Friday, June 25, 2010

Book 60: Turn Coat

Turn Coat by Jim Butcher

As much as I enjoy The Dresden Files, they are also like popcorn. Meaning, I can't say they always leave a huge impression two months later, so this review is going to be rather short, even after reading the summary online, which I think managed to confuse me more than it helped (I'm pretty sure my brain has stopped functioning some time in the last two months). Then again, I read a Sookie Stackhouse novel earlier this week, and I've already nearly forgotten it, so Butcher is a more substantial type of popcorn, possibly. Yeah, brain = not working.

In Turn Coat, the Warden Morgan, comes to Harry for help after being accused of murdering a member of the Senior Council. Morgan, of course, is known for not liking Harry at all, and was basically his probation officer in the beginning of the series so it's rather unexpected that he would turn to him for help. However, Harry is willing to help because despite his personal problems with Morgan, their past has also given him an understanding of the man, and Harry knows that Morgan would never betray the Council.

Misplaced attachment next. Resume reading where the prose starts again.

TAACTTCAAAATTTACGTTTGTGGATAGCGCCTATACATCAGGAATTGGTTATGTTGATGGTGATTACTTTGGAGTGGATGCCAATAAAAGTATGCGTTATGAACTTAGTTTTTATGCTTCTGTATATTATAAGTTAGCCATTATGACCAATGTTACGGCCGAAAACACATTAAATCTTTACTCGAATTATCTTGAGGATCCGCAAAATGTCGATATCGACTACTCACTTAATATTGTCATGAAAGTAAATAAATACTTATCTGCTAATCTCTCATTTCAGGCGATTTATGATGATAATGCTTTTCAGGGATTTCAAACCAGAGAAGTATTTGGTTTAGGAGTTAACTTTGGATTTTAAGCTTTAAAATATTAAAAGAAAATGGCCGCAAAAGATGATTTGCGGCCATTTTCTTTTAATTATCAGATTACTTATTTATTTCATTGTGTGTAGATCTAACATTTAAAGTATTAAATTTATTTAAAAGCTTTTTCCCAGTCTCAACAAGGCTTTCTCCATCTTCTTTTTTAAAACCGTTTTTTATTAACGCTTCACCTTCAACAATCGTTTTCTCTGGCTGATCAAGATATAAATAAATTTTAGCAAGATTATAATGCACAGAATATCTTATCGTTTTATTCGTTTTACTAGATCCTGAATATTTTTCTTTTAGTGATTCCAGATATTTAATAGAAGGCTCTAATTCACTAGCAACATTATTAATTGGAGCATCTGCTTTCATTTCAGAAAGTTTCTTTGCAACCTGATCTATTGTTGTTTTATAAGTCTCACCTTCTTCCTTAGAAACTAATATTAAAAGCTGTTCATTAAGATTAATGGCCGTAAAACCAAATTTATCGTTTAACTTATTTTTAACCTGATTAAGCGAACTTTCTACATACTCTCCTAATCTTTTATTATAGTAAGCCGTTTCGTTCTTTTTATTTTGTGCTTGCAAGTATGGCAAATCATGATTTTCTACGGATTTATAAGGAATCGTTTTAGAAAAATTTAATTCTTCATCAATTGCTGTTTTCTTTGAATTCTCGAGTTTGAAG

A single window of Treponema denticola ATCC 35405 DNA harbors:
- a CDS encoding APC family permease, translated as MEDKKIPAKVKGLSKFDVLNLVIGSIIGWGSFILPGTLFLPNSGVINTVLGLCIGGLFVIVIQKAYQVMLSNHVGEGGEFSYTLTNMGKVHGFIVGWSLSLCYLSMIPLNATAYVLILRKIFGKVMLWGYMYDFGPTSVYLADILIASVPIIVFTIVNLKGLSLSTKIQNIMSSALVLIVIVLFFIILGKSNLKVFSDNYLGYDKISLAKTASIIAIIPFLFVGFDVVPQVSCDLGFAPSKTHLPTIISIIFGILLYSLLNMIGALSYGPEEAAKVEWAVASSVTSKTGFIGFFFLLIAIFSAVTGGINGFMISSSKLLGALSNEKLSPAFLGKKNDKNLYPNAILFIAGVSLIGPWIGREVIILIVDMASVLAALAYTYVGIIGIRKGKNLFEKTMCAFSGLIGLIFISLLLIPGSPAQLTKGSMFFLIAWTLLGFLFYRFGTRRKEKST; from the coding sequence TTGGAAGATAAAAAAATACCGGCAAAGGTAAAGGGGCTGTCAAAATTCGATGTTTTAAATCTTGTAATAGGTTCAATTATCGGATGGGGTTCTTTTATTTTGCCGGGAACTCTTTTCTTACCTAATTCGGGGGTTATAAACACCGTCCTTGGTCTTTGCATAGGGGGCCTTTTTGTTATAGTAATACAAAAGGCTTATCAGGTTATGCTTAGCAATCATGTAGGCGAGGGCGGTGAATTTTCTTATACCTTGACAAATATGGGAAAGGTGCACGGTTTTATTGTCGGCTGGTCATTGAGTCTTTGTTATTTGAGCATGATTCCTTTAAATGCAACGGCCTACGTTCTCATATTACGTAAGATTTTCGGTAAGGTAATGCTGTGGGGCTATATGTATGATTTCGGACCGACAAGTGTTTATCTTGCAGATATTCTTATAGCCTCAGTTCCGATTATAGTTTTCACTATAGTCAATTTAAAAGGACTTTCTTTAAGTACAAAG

The issues with the secret Black Council have been building over the past few novels, and this one definitely has a few break throughs on that front as far as revealing some of the players. The White Court is also heavily involved in this novel (then again, with Thomas being Harry's half brother, they always tend to be involved, which is fine since they have some fun characters - although honestly, with their death rate over the past few novels, I'm surprised there is still a Court left or employees).

Dresden soon finds himself attacked from all sides: the Council, a skinwalker, a type of supernatural and super-evil being, and a few beings with connections to the Black Council all want Morgan. As usual, when Dresden is in a tight corner, he manages to concoct a plan that could work if it doesn't get them all killed first.

I really enjoy this series because it is so much fun even if it occasionally can get over the top. I don't think I felt that way about this one although I did after reading the summary. That's the problem with quite a few of the things I like: when I start actually explaining them, they sound rather ridiculous. Oh well.

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